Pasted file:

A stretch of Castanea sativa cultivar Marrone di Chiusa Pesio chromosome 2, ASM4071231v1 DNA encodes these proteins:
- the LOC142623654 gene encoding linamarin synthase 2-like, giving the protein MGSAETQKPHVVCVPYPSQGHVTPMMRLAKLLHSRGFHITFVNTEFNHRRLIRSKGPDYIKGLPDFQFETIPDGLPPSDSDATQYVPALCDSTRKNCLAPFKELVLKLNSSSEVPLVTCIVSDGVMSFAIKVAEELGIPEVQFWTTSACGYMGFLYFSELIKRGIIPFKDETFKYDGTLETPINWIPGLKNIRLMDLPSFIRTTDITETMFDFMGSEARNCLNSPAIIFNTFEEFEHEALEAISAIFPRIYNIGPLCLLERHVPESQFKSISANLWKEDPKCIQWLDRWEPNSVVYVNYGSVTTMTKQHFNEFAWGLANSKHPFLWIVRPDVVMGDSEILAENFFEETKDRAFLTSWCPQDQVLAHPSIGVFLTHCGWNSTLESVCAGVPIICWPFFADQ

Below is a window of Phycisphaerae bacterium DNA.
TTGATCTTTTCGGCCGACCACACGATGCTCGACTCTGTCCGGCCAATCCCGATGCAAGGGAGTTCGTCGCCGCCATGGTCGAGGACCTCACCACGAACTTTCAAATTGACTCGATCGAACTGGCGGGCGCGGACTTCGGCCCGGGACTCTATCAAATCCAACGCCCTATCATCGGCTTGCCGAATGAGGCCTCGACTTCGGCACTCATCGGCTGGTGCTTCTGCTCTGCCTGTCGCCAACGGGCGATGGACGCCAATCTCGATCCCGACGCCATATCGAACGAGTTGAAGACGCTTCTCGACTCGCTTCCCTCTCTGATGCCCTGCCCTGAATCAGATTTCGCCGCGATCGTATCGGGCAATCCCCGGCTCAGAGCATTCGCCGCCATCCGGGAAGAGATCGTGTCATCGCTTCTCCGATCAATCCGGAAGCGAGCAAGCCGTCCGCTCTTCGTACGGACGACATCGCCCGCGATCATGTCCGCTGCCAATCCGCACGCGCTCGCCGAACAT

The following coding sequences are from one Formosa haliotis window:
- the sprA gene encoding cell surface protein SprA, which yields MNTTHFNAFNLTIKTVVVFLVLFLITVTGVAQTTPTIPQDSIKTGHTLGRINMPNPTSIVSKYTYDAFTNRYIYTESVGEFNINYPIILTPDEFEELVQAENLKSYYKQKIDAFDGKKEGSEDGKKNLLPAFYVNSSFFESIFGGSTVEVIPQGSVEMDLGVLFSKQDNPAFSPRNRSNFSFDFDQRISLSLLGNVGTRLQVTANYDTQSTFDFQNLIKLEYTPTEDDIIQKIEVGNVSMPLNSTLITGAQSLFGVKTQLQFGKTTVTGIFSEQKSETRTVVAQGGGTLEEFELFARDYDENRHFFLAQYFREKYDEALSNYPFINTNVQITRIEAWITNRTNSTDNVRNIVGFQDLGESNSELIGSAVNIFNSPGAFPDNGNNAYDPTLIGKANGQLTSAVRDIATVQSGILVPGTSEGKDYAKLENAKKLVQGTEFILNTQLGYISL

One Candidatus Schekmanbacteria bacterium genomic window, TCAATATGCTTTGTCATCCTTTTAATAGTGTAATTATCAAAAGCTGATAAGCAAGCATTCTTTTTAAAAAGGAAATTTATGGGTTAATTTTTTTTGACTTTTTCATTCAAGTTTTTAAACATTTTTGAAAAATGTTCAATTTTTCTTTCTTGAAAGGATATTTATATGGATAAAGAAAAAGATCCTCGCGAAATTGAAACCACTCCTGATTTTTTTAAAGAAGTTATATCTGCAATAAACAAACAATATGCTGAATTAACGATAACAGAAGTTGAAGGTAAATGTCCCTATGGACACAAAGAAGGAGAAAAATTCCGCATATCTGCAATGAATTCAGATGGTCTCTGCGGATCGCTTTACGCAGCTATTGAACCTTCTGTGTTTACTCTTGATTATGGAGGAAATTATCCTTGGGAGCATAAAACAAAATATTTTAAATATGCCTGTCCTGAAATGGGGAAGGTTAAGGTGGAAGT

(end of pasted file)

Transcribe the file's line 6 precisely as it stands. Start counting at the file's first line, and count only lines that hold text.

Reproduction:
- the sprA gene encoding cell surface protein SprA, which yields MNTTHFNAFNLTIKTVVVFLVLFLITVTGVAQTTPTIPQDSIKTGHTLGRINMPNPTSIVSKYTYDAFTNRYIYTESVGEFNINYPIILTPDEFEELVQAENLKSYYKQKIDAFDGKKEGSEDGKKNLLPAFYVNSSFFESIFGGSTVEVIPQGSVEMDLGVLFSKQDNPAFSPRNRSNFSFDFDQRISLSLLGNVGTRLQVTANYDTQSTFDFQNLIKLEYTPTEDDIIQKIEVGNVSMPLNSTLITGAQSLFGVKTQLQFGKTTVTGIFSEQKSETRTVVAQGGGTLEEFELFARDYDENRHFFLAQYFREKYDEALSNYPFINTNVQITRIEAWITNRTNSTDNVRNIVGFQDLGESNSELIGSAVNIFNSPGAFPDNGNNAYDPTLIGKANGQLTSAVRDIATVQSGILVPGTSEGKDYAKLENAKKLVQGTEFILNTQLGYISL